Oil kindles extraordinary emotions and hopes, since oil is above all a great temptation. It is the temptation of ease, wealth, strength, fortune, power. It is a filthy, foul-smelling liquid that squirts obligingly up into the air and falls back to earth as a rustling shower of money.(Paragraph breaks added.)
To discover and possess the source of oil is to feel as if, after wandering long underground, you have suddenly stumbled upon royal treasure. Not only do you become rich, but you are also visited by the mystical conviction that some higher power has looked upon you with the eye of grace and magnanimously elevated you above others, electing you its favorite. Many photographs preserve the moment when the first oil spurts from the well: people jumping for joy, falling into each other's arms, weeping.
Oil creates the illusion of a completely changed life, life without work, life for free. Oil is a resource that anesthetizes thought, blurs vision, corrupts. People from poor countries go around thinking: God, if only we had oil! The concept of oil expresses perfectly the eternal human dream of wealth achieved through lucky accident, through a kiss of fortune and not by sweat, anguish, hard work.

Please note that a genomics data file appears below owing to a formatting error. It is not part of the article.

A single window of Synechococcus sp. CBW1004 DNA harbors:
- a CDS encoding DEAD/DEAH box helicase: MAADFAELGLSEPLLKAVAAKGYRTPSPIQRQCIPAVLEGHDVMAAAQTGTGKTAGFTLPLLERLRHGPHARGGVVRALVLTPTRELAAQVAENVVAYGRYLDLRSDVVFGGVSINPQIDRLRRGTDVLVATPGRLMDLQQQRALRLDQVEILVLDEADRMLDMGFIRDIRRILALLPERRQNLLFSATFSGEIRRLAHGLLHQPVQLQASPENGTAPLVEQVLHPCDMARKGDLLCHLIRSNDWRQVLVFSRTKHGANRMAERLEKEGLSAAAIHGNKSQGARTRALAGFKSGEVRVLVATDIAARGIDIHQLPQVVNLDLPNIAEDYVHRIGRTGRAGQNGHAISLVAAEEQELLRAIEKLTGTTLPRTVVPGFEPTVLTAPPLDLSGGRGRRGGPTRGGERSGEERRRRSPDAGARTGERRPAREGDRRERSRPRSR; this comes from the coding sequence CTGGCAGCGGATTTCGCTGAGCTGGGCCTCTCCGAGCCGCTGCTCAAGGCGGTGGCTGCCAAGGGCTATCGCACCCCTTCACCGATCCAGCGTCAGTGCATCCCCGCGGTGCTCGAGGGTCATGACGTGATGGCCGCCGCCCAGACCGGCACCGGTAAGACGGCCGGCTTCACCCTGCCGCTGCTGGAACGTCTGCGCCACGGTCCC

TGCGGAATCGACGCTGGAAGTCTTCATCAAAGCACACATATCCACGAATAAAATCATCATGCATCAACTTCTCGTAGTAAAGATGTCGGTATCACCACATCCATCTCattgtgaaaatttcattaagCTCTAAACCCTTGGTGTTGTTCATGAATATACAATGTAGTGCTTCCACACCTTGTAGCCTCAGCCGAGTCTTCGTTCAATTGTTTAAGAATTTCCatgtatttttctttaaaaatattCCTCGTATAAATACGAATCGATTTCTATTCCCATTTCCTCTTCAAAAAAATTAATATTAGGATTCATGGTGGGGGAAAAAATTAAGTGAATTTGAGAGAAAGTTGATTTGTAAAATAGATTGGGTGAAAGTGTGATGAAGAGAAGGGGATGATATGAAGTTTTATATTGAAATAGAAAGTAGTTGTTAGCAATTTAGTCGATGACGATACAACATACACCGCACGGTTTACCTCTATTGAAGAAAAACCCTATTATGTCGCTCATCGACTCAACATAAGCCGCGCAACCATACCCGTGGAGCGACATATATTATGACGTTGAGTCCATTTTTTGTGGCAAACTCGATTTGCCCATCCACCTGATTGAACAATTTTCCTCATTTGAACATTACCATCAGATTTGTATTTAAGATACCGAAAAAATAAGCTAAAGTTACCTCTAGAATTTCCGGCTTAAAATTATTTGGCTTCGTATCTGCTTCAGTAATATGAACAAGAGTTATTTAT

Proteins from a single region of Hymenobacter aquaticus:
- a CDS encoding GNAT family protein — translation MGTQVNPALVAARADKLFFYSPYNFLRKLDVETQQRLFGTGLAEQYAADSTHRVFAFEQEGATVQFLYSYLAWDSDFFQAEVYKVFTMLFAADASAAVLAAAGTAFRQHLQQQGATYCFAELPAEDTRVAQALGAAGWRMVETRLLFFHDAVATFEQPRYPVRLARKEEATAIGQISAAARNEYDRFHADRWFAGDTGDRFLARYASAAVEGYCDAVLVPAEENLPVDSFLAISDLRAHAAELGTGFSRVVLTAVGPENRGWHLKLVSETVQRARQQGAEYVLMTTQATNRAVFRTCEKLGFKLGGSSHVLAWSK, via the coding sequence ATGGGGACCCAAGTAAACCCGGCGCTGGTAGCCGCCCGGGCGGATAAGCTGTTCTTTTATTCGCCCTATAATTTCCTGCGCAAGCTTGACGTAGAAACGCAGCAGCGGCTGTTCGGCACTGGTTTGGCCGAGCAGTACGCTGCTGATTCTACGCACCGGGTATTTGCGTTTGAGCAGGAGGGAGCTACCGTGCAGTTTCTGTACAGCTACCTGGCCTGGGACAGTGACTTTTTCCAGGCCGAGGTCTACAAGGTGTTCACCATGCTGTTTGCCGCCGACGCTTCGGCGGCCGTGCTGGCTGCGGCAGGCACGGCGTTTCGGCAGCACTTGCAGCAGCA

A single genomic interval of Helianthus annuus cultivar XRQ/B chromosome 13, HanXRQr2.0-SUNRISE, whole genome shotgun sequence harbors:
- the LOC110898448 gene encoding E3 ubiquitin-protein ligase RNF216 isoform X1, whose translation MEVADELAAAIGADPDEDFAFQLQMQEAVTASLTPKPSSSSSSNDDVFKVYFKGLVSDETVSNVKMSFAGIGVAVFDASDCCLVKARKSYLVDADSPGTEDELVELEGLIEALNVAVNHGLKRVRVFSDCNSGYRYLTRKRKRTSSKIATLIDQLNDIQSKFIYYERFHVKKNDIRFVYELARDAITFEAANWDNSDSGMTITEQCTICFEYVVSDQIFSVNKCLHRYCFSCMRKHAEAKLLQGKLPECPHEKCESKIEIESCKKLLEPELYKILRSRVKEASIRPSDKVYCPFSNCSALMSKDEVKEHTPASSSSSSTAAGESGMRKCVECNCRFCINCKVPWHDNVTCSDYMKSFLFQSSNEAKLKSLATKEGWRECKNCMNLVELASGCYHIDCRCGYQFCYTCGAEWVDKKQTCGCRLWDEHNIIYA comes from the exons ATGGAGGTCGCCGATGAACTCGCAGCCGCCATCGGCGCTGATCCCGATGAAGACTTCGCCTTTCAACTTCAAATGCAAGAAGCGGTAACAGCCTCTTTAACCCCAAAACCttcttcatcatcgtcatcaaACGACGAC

In this sense oil is a fairy tale and, like every fairy tale, a bit of a lie. Oil fills us with such arrogance that we begin believing we can easily overcome such unyielding obastacles as time. With oil, the last Shah used to say, I will create a second America in a generation! He never created it. Oil, though powerful, has its defects. It does not replace thinking or wisdom.
For rulers, one of its most alluring qualities is that it strengthens authority. Oil produces great profits without putting a lot of people to work. Oil causes few social problems because it creates neither a numerous proletariat nor a sizable bourgeoisie. Thus the government, freed from the need of splitting the profits with anyone, can dispose of them according to its own ideas and desires. Look at the ministers from oil countries, how high they hold their heads, what a sense of power they have, they, the lords of energy, who decide whether we will be driving cars tomorrow or walking.
And oil's relation to the mosque? What vigor, glory, and significance this new wealth has given to its religion, Islam, which is enjoying a period of accelerated expansion and attracting new crowds of the faithful (34-35).
Update: Many more quotes from this book uploaded by Sheila here.